The Body Of Jonah Boyd - By David Leavitt


EVERY THANKSGIVING, THE Wrights gave a big dinner to which they invited all the graduate students—the “strays,” Nancy Wright called them—who happened to be marooned in Wellspring over the holiday. Glenn Turner was usually one of these, as was Phil Perry (later to cause such grief and uproar), and a shadowy girl with bangs in a plaid skirt whose name, for the moment, escapes me. Also me. My name is Judith “Denny” Denham, and I was unique among the strays in that I wasn’t any kind of graduate student. I was Ernest Wright’ secretary in the psych department. Since the Thanksgiving about which I am writing—1969—thirty years have passed, which is as many years as I had then been alive.

In Wellspring, California, many of the street names combine the front and back ends of different states. Calibraska Avenue is the main shopping thoroughfare, rising at a steady eastward incline from the university and then crossing under the 420 freeway to Springwell, where I lived, where most of the secretaries lived. Springwell is Wellspring’ service entrance, its mirror twin; it is where you go for the best Mexican food, or to visit your children by a woman you have long since abandoned; it is the wrong side of a freeway the chief function of which, I often suspect, is to give people something to live on the right side of.

Florizona Avenue, where the Wrights lived, is on the university side of the freeway—the right side. It begins its brief, three-block trajectory as a sharp left turn off Minne-tucky Road, then winds upward amid rows of capacious houses, most of them two-story, shingled or stucco, with somersaulting lawns and old oaks—and then, just at its point of greatest glory, where the view opens up to reveal all of Wellspring, the university with its tiled roofs, and the arroyo, and on sunny days, in the remote distance, the Pacific, it comes to an abrupt end at Washaho Avenue, the name of which has for generations been the subject of crude undergraduate jokes. Today, due to the university’ peculiar charter, this neighborhood remains the exclusive domain of tenured professors and senior administrators, even as the rest of Wellspring has been colonized by movie people and software engineers from the “campuses” of the tech firms that have sprung up of late in the hills, as if in parody of the real campus to which the town owes its name. The reigning provost, Ira Weiss, is at 304, formerly the Webb house, while at 310, where Ken Longabaugh from Math once lived with his wife, Hettie, there’ a Russian biologist named Federov. Francine Chambers from History has replaced Jim Heatherly from Geology at 307. 305 still belongs to Sam and Bertha Boxer—"the bizarre Boxers,” as we used to call them, Sam long retired from the Engineering department and their yard more dilapidated than ever.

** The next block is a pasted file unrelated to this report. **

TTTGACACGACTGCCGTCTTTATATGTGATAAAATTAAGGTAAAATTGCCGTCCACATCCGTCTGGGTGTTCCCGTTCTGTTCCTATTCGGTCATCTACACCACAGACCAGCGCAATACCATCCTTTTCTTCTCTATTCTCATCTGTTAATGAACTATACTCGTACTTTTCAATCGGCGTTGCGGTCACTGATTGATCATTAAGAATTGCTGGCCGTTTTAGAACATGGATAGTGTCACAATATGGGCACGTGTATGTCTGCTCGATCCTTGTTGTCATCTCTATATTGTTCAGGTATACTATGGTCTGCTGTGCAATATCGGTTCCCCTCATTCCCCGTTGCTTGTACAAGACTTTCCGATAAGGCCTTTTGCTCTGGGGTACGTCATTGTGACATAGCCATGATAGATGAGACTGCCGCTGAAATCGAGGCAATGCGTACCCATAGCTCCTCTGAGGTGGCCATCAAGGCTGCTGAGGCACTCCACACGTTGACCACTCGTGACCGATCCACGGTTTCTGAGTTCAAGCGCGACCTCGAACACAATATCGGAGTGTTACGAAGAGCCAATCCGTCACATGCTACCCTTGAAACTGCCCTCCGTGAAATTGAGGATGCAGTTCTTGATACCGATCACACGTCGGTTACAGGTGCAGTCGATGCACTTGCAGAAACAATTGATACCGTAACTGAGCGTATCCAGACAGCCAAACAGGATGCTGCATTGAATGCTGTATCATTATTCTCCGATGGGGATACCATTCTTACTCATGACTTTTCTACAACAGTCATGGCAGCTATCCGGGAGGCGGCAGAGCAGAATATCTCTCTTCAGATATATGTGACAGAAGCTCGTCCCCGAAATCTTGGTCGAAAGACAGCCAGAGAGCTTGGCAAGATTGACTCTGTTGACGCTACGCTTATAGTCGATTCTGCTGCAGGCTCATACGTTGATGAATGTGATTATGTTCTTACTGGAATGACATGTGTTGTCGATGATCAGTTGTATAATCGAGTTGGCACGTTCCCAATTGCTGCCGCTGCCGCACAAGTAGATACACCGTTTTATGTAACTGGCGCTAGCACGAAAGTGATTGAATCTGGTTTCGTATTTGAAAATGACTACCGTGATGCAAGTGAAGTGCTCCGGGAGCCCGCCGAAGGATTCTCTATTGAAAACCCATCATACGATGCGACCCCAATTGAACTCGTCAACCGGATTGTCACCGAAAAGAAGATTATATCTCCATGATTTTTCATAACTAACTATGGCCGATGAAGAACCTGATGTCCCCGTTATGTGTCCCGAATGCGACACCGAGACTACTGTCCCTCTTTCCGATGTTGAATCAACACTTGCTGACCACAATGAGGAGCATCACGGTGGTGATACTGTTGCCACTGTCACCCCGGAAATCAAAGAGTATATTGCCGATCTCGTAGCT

As for the Wrights’ house—302—after Nancy Wright died in 1981, it went through three more owners, the price doubling with each resale, until Ben Wright, by then a famous novelist, managed at long last to buy it back in the late nineties. He lived there until his own death last spring.

I remember that when I first started working at Wellspring, I used to sometimes take Florizona Avenue on my way home from the office, just so that I could admire, for a moment, its easy affluence, the fruit trees and rose gardens and winding stone paths. After school, if it wasn’t raining, there would be children in the street, playing Capture the Flag or Red Rover, though Ben Wright was rarely among them. His allergies kept him indoors. In those days I thought the name “Florizona” exotic and colorful; it brought to mind some tropical tree, a palm or a banyan, growing out of hot sand, in a landscape as crooked and severe as the one through which the Road Runner chases the coyote.

Ernest Wright was an authority on Freud, and also maintained a small private practice as a psychoanalyst. Although he had been born in St. Louis, where he had met and married Nancy, his ancestry was Eastern European, his parents having emigrated from Poland around the turn of the century and adopted the name “Wright” in honor of the brothers who made the first successful airplane flight. (His father had ambitions to be a pilot.) For much of his professional life, Ernest taught at Bradford College in Bradford, New Hampshire. The Wrights only moved to Wellspring in 1964, two years before I